Clause 6 would require every local authority to have in its area a registration scheme for HMOs of the sort that requires HMOs to be notified to the authority. In effect, this will convert what is now a power into a duty, and apply the new definition of HMO to it, subject to certain exceptions provided for in clause 8. It will ensure that local authorities make a good start on identifying the HMOs in their area in advance of their being required to license them.

In clause 7, the Bill requires the Secretary of State, within a year of Royal Assent, to make an order, subject to affirmative resolution, which will in effect extend the registration duty so that authorities' schemes must include control provisions as well as notification requirements. Both my hon. Friend and the Government hope that this provision will not in the event prove to be necessary, and that it will have been possible for us to introduce by then our own more comprehensive measures on HMOs and related matters. However, as Ministers have had to say down the ages in situations of this sort, "I cannot anticipate the Queen's Speech." Clause 7 is a default provision that will ensure that an elementary form of licensing scheme is brought into effect even if the Government's legislation is delayed.

The Government are able to give the Bill a warm welcome, though I am sure that my hon. Friend would be surprised if I were to say that we were content with every word of every clause as the Bill stands. As always, there will be work for us all to do in Committee to ensure that the provisions are technically watertight, and the text has not yet had the attention of the parliamentary draftsman. We will also need to reflect further on some points of detail, such as the references to targets and implementation, and seek to ensure a close fit with the modernising government agenda.

The argument is often advanced that our proposals could be bureaucratic and expensive, and eventually force landlords out of the market. It is said that that would thereby reduce the supply of housing in what is quite an important part of the market in some towns and cities; and HMOs accommodate many thousands of students. I do not accept this argument. Much more important is ensuring that we remember why we want to take action, and the reasons have been outlined during the debate. There are still far too many examples of poor physical condition and poor management standards in the HMO sector. It is a real issue that affects real people in their day-to-day lives. For their sake, we must support and encourage decent landlords and not just drive out the bad ones.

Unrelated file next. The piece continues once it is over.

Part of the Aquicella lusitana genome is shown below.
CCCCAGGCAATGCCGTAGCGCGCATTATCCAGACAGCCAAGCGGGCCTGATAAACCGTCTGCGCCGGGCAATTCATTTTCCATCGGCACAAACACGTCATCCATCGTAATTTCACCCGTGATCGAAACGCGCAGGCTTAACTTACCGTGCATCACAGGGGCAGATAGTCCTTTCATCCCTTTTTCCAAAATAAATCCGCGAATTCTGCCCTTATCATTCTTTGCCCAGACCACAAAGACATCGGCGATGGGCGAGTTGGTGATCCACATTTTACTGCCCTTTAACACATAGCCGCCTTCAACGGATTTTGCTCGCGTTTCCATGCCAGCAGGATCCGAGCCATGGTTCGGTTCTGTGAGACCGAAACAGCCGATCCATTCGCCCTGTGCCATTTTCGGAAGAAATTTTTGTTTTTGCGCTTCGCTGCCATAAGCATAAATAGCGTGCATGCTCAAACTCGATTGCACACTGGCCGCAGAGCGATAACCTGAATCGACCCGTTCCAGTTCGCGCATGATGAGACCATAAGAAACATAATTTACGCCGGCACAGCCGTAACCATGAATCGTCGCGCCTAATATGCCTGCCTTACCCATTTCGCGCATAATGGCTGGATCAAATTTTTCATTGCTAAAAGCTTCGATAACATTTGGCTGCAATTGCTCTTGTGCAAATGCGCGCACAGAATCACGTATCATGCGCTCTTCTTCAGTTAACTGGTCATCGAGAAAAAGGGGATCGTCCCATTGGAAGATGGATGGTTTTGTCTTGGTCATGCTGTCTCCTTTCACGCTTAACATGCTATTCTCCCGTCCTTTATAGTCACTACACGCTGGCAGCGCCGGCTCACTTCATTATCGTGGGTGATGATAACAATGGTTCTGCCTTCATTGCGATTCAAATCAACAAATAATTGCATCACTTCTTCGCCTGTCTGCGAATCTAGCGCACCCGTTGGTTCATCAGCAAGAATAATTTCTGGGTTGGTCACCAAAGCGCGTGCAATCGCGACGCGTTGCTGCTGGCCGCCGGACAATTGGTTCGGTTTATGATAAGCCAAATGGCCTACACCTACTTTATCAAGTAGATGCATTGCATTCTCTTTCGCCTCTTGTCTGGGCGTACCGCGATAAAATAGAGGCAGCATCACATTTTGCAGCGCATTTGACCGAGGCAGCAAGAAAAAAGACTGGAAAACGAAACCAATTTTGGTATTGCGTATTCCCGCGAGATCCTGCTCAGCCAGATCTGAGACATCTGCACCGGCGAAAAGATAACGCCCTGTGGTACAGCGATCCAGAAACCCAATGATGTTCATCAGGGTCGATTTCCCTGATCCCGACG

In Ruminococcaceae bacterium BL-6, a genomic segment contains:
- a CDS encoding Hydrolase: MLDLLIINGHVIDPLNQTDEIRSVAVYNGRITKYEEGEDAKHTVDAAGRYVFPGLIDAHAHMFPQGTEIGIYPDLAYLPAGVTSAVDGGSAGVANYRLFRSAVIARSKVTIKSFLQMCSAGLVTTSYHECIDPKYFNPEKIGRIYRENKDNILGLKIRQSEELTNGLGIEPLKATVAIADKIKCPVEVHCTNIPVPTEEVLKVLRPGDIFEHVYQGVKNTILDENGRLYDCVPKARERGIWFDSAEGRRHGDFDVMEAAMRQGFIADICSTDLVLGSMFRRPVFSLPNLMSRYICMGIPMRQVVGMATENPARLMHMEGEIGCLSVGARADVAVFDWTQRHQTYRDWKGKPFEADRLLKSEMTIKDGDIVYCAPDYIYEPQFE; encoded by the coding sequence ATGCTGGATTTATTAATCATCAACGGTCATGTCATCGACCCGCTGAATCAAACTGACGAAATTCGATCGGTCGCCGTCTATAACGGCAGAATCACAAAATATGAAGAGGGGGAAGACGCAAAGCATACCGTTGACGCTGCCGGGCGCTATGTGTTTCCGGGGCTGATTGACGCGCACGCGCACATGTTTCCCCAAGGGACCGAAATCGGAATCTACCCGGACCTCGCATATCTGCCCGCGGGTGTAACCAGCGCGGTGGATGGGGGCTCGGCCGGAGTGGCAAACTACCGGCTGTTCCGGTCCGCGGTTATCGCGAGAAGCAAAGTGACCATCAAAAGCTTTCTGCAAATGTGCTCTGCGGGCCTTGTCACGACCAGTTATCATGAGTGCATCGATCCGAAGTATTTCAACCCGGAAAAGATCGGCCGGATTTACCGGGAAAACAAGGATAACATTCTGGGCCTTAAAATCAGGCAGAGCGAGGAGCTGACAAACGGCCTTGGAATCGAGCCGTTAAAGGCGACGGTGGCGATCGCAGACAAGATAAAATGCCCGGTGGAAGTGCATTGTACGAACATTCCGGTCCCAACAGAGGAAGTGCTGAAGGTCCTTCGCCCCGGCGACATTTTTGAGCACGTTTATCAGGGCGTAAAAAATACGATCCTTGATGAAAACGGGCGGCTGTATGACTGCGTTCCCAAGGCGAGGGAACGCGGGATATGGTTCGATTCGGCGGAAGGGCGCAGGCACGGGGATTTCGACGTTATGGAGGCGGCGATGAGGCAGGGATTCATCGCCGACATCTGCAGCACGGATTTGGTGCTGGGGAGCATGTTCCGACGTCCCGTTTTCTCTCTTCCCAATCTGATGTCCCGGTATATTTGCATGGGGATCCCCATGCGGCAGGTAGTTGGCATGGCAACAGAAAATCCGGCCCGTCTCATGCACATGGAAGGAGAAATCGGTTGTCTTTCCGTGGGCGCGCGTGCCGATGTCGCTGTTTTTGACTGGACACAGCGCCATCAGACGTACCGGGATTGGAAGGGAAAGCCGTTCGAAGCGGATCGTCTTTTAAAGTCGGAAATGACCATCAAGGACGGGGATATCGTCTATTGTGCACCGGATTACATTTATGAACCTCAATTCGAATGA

Although a small fee will be involved in the licensing scheme, that must be set against the period of the licence. Good landlords—there are some examples in the House—will not be punished. Some landlords will find that they are required to carry out additional work to meet the standards that we set out. We should not apologise for that. If we are to have a fair and thriving private rented sector, we must ensure that the quality of properties and management practices are raised across the board.

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The benefits of improved energy efficiency to householders and businesses are immense. Improved energy efficiency reduces fuel bills and maintenance costs, improves comfort and creates jobs. Energy efficiency therefore makes sense for us all. It saves money that could be better used to improve our homes and to develop businesses. In addition, energy efficient houses tend to be more comfortable. They are warmer and have a low incidence of mould and condensation.

Increased energy efficiency brings advantages to the economy by creating jobs in energy efficiency manufacturing and insulation businesses. It creates marketing opportunities for new and more efficient technologies. Energy efficiency brings benefits to the environment by contributing to the UK's efforts to meet international and domestic emission targets.

Perhaps, most importantly, energy efficiency is also a key to tackling fuel poverty, and that has been one of the key issues for the Government. As we all know, fuel poverty can damage the quality of people's lives and health, as well as impose wider costs on the community.

The likelihood of ill health is increased by cold homes, with illnesses such as flu, heart disease and strokes all exacerbated by the cold. Cold homes can also promote the growth of fungi and house dust mites; the latter, as hon. Members will know, have been linked to conditions such as asthma. Ill health can lead to enforced absences from work and certain types of illness such as respiratory disease and can restrict employment choices for people without work. The need to spend a large proportion of income on fuel means that fuel-poor households may have to make difficult decisions about other household essentials, which can lead to poor diets and/or withdrawal from the community.

Although the risks caused by fuel poverty and cold-related ill health apply to everyone, older households, families with children and householders who are disabled or suffering from long-term illness are particularly vulnerable. A number of Members have spoken about the interest of Age Concern and other organisations representing pensioners' interests in the measure. Over the years, those organisations have been at the forefront of campaigns for improvements to energy efficiency.